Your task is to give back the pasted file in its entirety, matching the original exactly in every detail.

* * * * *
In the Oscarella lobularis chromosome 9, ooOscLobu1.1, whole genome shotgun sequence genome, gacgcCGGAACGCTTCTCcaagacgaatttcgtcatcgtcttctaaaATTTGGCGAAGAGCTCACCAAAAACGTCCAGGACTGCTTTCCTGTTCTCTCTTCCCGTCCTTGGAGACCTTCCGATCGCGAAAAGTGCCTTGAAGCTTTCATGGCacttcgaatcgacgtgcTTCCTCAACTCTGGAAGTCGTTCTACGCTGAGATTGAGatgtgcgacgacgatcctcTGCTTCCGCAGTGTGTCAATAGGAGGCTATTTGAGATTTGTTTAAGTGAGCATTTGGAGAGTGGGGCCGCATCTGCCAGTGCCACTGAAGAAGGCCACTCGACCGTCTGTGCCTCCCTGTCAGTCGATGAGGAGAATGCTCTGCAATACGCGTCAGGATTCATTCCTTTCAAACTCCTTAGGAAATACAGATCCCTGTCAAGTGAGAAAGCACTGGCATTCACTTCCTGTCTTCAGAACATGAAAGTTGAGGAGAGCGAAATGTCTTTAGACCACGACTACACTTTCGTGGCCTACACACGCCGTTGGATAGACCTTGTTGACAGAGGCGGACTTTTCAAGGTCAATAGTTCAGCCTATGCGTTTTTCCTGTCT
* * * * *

In the Oscarella lobularis chromosome 9, ooOscLobu1.1, whole genome shotgun sequence genome, gacgcCGGAACGCTTCTCcaagacgaatttcgtcatcgtcttctaaaATTTGGCGAAGAGCTCACCAAAAACGTCCAGGACTGCTTTCCTGTTCTCTCTTCCCGTCCTTGGAGACCTTCCGATCGCGAAAAGTGCCTTGAAGCTTTCATGGCacttcgaatcgacgtgcTTCCTCAACTCTGGAAGTCGTTCTACGCTGAGATTGAGatgtgcgacgacgatcctcTGCTTCCGCAGTGTGTCAATAGGAGGCTATTTGAGATTTGTTTAAGTGAGCATTTGGAGAGTGGGGCCGCATCTGCCAGTGCCACTGAAGAAGGCCACTCGACCGTCTGTGCCTCCCTGTCAGTCGATGAGGAGAATGCTCTGCAATACGCGTCAGGATTCATTCCTTTCAAACTCCTTAGGAAATACAGATCCCTGTCAAGTGAGAAAGCACTGGCATTCACTTCCTGTCTTCAGAACATGAAAGTTGAGGAGAGCGAAATGTCTTTAGACCACGACTACACTTTCGTGGCCTACACACGCCGTTGGATAGACCTTGTTGACAGAGGCGGACTTTTCAAGGTCAATAGTTCAGCCTATGCGTTTTTCCTGTCT